There’s an assumption that females of a certain age must be mothers. That’s an assumption that makes Mother’s Day painful for women who are childless by
Empty arms ache for a child who will not ever be there.
chance, not by choice. Mother’s Day is a very different experience for women who would have liked to include Mother in their life history, but for reasons ranging from medical to relational, have never had children by birth, adoption, foster or marriage, and never will.
Many years ago I volunteered to travel with my daughters’ high school choir and band to a regional competition. My girls were in choir, and not in band. So when the time came for the band to leave the classroom where we were waiting our turn, I volunteered to stay behind and keep an eye on our stuff (we had been warned not to leave valuables unattended).
Choosing words that convey our meaning and consider the feelings of those who hear us lead us to better relationships.
What I said to the other parents was, “I’ll stay, I don’t care about the band.”
Of course what I meant, what I was saying in my head, was, “My children are not performing, your children are, of course you want to hear them. I will want to hear my children in the choir when their turn comes. In the meantime, I’ll stay behind so none of you have to miss your child’s performance.”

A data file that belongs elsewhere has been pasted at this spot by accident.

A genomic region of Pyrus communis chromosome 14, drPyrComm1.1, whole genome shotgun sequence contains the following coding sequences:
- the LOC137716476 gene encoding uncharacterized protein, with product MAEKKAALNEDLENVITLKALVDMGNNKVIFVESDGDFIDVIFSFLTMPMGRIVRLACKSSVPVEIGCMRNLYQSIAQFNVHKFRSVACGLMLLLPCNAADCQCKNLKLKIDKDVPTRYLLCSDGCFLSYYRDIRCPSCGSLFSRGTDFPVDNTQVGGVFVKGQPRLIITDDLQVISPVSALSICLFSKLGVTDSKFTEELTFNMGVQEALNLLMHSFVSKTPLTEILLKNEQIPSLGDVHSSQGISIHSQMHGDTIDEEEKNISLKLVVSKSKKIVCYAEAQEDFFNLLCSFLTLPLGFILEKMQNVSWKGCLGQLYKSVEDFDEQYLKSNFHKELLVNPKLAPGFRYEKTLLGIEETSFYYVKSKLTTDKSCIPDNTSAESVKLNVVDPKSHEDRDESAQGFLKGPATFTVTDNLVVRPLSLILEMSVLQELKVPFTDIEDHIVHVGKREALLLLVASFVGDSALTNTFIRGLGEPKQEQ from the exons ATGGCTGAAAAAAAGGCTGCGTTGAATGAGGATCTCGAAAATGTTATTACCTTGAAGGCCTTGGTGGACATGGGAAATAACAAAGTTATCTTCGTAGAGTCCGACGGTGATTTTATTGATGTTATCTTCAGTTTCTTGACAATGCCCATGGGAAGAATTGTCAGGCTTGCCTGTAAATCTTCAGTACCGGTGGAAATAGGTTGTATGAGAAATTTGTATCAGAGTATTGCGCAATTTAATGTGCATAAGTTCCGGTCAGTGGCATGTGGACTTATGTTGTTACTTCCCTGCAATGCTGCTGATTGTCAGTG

A school teacher recently lamented to me the use of cell phones, iPads and other electronic gadgets by her students in class, despite the fact these are not permitted. She’s
We trust that we will accept and handle the consequences of our decisions, and we can teach our children to do the same.
tired of being the classroom cop. She’s also tired of trying to teach children who are sleep-deprived in part because of the time they spend with their electronic gadgets.
I suggested to her that she stop playing that role and instead take time to talk with her students about responsibility and show them that she trusts them to make the right choices for themselves.